While the rate of fatal road accidents has been decreasing steadily since the 80s, the past ten years have seen a stagnation in this reduction. Coupled with the increase in number of miles driven in the nation, the total number of traffic related-fatalities has now reached a ten year high and is rapidly increasing.
By looking at the demographics of traﬃc accident victims for each US state, we find that there is a lot of variation between states. Now we want to understand if there are patterns in this variation in order to derive suggestions for a policy action plan. In particular, instead of implementing a costly nation-wide plan we want to focus on groups of states with similar profiles. How can we find such groups in a statistically sound way and communicate the result effectively?
This project lets you apply skills from:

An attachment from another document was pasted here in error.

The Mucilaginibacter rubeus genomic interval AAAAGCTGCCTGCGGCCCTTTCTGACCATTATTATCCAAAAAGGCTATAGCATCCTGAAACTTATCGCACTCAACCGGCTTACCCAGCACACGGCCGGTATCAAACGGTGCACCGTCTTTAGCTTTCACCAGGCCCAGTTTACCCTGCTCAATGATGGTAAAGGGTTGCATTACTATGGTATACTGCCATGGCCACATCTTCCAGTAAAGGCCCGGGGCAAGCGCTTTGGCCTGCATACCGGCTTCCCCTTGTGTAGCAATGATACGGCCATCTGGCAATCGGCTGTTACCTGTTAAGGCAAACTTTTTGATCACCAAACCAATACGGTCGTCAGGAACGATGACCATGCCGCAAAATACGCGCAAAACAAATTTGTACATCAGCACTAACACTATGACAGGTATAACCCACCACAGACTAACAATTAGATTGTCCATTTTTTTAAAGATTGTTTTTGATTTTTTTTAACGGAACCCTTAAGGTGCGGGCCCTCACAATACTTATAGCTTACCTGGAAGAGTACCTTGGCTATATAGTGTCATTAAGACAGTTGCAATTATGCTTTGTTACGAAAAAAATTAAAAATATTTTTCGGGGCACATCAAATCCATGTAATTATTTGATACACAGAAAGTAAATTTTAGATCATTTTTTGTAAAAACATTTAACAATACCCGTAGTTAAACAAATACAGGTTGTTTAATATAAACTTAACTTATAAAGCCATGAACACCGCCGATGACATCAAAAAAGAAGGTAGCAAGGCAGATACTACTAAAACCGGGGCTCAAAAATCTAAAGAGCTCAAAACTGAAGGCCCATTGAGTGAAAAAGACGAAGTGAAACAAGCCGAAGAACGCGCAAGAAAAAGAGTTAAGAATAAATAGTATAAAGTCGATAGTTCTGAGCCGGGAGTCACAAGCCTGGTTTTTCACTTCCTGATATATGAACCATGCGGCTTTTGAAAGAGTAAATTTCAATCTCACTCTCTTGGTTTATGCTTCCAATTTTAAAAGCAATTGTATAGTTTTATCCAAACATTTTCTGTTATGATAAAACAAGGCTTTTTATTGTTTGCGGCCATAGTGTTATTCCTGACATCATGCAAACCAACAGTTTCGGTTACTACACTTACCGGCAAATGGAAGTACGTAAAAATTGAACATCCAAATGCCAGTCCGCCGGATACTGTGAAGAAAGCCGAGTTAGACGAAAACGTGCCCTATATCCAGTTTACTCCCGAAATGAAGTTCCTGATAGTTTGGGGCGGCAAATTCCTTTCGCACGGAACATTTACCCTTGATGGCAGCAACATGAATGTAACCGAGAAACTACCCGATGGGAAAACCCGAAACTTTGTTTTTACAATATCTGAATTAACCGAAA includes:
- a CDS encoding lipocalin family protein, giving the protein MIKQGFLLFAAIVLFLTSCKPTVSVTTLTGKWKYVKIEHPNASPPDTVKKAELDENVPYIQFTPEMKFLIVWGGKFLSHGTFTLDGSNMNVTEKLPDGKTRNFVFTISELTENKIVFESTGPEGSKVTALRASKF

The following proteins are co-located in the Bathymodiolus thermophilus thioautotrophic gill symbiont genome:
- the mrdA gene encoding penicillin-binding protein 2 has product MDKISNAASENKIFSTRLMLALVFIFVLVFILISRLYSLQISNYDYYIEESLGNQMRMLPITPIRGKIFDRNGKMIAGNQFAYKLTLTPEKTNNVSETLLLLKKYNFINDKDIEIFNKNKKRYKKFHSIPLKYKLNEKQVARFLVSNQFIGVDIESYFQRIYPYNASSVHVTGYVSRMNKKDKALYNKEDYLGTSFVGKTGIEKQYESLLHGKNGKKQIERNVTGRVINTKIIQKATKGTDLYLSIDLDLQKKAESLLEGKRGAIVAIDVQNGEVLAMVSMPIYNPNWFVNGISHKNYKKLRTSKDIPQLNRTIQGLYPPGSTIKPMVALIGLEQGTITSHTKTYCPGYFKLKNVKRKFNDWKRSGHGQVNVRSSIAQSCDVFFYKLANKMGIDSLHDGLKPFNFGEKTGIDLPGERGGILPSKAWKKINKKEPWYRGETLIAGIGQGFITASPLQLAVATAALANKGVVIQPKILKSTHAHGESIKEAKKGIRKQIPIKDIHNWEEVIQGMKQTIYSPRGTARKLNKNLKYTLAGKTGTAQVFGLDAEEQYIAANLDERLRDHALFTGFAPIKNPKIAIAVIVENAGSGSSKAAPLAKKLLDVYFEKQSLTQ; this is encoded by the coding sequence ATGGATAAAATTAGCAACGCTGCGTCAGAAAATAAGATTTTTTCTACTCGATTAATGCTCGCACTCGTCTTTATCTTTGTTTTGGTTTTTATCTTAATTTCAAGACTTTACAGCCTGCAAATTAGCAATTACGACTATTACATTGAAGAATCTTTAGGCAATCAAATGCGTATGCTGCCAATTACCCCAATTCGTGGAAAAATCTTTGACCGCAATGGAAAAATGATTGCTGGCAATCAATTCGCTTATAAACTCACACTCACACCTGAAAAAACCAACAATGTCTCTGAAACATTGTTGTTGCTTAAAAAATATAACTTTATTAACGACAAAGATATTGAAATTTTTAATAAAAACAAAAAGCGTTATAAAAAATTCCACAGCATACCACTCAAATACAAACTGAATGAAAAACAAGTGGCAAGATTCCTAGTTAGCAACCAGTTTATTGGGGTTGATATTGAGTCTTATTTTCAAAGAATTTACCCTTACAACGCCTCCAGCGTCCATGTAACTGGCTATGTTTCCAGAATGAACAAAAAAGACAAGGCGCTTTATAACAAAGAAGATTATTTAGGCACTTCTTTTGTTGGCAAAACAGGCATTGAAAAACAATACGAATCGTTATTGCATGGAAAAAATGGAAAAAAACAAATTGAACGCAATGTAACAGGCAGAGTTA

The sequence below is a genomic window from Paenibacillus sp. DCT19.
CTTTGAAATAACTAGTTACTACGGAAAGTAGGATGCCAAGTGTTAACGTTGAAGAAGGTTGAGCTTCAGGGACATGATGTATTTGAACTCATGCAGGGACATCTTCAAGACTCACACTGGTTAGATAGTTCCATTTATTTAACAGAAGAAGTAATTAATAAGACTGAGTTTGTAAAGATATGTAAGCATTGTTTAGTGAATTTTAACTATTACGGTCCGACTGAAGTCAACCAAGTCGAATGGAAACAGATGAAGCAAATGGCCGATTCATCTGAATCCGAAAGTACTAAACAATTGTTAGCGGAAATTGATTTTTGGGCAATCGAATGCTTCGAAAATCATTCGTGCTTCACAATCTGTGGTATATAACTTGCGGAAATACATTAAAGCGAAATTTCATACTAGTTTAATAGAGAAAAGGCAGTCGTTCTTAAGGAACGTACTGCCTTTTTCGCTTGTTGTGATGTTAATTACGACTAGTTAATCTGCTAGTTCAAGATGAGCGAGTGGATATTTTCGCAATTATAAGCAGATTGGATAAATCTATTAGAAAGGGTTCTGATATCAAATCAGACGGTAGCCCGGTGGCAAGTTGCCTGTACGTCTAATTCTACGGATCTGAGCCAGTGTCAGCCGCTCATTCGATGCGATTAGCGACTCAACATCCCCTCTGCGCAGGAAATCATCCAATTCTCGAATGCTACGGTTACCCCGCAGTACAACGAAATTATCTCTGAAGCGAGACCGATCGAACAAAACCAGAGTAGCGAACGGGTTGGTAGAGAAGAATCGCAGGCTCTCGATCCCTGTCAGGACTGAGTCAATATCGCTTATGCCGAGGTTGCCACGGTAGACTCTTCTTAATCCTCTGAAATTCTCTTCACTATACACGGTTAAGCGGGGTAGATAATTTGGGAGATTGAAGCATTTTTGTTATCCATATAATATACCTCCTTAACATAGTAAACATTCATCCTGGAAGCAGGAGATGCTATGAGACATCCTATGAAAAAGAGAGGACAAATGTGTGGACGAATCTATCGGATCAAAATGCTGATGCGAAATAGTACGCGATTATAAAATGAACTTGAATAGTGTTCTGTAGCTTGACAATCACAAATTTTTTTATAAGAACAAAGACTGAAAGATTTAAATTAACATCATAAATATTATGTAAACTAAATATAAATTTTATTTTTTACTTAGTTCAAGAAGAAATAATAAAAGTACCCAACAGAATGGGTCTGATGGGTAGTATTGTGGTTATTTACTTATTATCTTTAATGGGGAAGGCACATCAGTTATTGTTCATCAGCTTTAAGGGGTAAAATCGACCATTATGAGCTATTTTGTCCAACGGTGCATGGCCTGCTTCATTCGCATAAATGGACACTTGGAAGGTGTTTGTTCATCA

We recommend that you take these courses before starting this project.
PhD Candidate at University of Toronto
Joel is a PhD student in Biomedical Engineering at the University of Toronto, where he uses computational and experimental approaches to better understand fundamental stem cell decisions. Outside school, he enjoys playing ice hockey, eating and making food, being in nature, and figuring out how he can maximize the time he spends inside vim.See More
Research Fellow at University of Oxford
Rene is a public-health epidemiologist studying the spread of antibiotic resistance within and between human microbiomes using mathematical and statistical modeling. He has a background in biomedical research (Georg-August-University in Göttingen, Germany and Karolinska Institute in Stockholm, Sweden) and in computational systems biology (University of Oxford, UK). Rene now works as a postdoc with the Oxford Tropical Network. His interests include time series analysis, Bayesian models, teaching, rock climbing, and Lindy Hop.See More